The convoluted intrigue with revising Russia’s Constitution came to a logical yet shockingly abrupt conclusion on March 10, distracting the elites and society at large from worries about the coronavirus pandemic and pushing them to reflect on the new political reality. President Vladimir Putin set in motion the constitutional deliberations in his address to the Federal Assembly, delivered much earlier than usual—on January 5. The rationale for his proposed new amendments was quite unclear; so in the process of public debates, all sorts of revisions, including a reference to God Almighty, were advanced. Some clarity finally arrived at last week’s session of the State Duma (lower chamber of the parliament), when Valentina Tereshkova, the first woman cosmonaut and regular upholder of the party-political line in many Soviet and Russian institutions, proposed to set the count of Putin’s presidential terms to zero. A break in the proceedings was announced, after which Putin himself addressed the duly enthusiastic parliament and expressed agreement with such “nullification.”
Seeking to preserve a modicum of uncertainty, Putin has yet to formally announce his intention to stand in the 2024 presidential elections; but the political class tends to take it for granted that he will be the only real candidate four years from now—and in the 2030 elections as well (Vedomosti, March 11). Doubts persist, nevertheless, about the plan, or indeed the lack of thereof, for managing the process of prolonging Putin’s power, which culminated in that above-described show in the parliament (Moscow Echo, March 11). After the reshuffle of the government back in January (see EDM, January 16), many seasoned courtiers were preparing positions for early parliamentary elections, which Putin suddenly ruled out as unnecessary (Kommersant, March 14). The Kremlin leader’s own rather lackluster performance reflects not so much a master-strike at the end of a “special operation” but rather a reluctant choice for a sub-optimal closure (Vedomosti, March 11). It is quite possible that instead of eliminating all speculation about a successor, Putin has created a set of much deeper political problems (Rosbalt, March 11).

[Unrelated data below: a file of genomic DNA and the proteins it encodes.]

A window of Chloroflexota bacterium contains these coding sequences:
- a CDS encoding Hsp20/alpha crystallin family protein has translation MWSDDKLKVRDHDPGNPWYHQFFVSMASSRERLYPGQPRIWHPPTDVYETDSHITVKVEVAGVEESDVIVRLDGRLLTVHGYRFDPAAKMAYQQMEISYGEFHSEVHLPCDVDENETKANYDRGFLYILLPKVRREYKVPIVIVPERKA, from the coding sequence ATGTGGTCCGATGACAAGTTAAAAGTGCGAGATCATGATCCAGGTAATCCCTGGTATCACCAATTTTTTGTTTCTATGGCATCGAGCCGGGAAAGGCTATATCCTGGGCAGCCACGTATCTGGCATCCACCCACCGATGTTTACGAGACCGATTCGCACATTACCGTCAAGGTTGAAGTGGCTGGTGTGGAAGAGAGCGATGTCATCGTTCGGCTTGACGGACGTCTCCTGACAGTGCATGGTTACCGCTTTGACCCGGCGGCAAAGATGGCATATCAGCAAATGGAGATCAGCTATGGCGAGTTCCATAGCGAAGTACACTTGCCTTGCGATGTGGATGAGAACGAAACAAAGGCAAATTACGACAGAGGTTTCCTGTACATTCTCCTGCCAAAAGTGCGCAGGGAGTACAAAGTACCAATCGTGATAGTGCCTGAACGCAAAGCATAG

His pledge assuring political stability comes at an inopportune moment, when Russia’s long-running economic stagnation is suddenly on the verge of collapsing into a recession of an unpredictable depth (Forbes.ru, March 11). Government officials try to talk this reality out of the public’s mind, but every contraction in the global markets inevitably hits Russia’s trade-dependent economy with irresistible force (RBC, March 13). In this downward slope, political prudence dictates proceeding with careful balancing, but the Kremlin has opted instead for a bold move against the multilateral deal on oil production cuts (Newsru.com, March 10). The so-called OPEC+ cartel, led by Saudi Arabia, had been under pressure due to falling demand, but Russia’s blunt refusal to partake resulted in its instant collapse and a furious price war, which has hurt Russia worse than the authorities had expected (Znak.com, March 10). Whatever miscalculations underpinned this blunder, Putin cannot push the blame on his lieutenants and cannot expect that the new spasm of crisis will motivate the masses to unite under his leadership (The Insider, March 13).